I was disappointed to read the Wilderness Society’s My Turn editorial advocating a Tongass transition to a future economy based on thinning immature stands of timber and performing taxpayer-funded “restoration projects”.
In March 2009, the Wilderness Society sent a letter to the new administration urging them to halt work on old-growth timber sales and instead fund restoration projects. A few months later, the new administration announced a “new approach” to Forest Management in Southeast Alaska. The administration did not develop this new approach with the state or our congressional delegation or our communities; instead, the agency simply adopted the Wilderness Society proposal.
The Wilderness Society editorial has the typical elements of environmentalist fund-raising letters:
• an alleged pending crisis to be averted — protect critical habitat and avoid releasing greenhouse gasses;
• a demon to be overcome — the evil timber industry that damages streams and forest areas;
• a utopian solution — replace timber sale preparation with government funded eco-projects
Here are my comments:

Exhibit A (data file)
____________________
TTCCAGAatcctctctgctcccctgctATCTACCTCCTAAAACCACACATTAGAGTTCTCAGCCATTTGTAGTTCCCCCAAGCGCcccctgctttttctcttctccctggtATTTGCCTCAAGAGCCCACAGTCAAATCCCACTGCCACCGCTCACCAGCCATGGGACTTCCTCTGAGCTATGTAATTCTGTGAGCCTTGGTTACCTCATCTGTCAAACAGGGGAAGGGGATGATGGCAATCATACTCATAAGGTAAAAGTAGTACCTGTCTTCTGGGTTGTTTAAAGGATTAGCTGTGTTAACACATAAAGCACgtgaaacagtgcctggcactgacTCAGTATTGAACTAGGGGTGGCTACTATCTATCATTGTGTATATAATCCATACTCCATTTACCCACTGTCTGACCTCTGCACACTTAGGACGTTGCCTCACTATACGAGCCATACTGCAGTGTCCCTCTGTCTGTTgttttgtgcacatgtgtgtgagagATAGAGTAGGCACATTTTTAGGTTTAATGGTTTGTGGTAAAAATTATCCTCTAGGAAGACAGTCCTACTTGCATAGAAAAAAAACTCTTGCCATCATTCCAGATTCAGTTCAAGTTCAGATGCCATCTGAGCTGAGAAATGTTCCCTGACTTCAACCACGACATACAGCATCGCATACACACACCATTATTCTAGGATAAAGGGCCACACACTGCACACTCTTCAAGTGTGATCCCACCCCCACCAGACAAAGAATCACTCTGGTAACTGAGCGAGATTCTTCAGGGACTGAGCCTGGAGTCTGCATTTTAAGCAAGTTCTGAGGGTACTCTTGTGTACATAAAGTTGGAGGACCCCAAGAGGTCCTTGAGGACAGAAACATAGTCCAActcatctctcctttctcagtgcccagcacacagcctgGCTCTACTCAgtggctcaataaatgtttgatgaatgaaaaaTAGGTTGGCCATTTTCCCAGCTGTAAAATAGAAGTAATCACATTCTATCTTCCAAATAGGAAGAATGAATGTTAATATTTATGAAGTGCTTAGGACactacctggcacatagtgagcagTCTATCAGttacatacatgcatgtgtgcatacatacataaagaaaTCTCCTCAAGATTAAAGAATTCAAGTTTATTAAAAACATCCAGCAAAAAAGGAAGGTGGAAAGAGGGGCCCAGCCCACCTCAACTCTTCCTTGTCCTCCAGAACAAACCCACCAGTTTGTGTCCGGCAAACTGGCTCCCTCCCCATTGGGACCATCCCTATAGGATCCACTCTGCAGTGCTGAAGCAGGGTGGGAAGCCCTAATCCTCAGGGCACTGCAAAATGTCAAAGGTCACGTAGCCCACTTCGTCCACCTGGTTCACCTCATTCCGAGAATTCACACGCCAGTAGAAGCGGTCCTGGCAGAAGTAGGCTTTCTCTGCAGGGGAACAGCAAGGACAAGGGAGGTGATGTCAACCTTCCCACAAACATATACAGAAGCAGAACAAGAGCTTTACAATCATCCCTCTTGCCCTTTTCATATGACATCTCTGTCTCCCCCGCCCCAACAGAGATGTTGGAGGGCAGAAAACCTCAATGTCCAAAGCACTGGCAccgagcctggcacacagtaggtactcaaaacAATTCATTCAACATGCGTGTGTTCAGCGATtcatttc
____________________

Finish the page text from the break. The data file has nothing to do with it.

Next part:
• The editorial greatly exaggerates the Forest Service cost of administering the timber sale program and fails to mention that most of the true cost is for detailed environmental analyses that the environmentalists themselves have demanded. Further, much of the costly analyses are wasted because completed projects are frequently halted by environmental lawsuits.
• The editorial is incorrect, our salmon returns have increased and the water quality is fine; the watersheds have not been degraded by logging.
• The editorial also fails to mention that the wildlife populations are just fine in the logged areas and the young trees are doing well too; they are just not yet mature.
• The editorial incorrectly alleges that large amounts of greenhouse gas emissions will be avoided by halting the harvest of “these giant trees”. The reality is that the world will use the same amount of wood fiber regardless of whether we have a timber industry in Alaska and timber harvesting is carbon-neutral. The timber is not disintegrated after it is cut; it is manufactured into long-lasting forest products. Further, the trees grow back. By the way, while there are some big trees, the average log size from our forest is around ten inches, hardly a forest of giants.
The Wilderness Society should try to learn more about the people and the industry they are criticizing.
Alaska Forest Association
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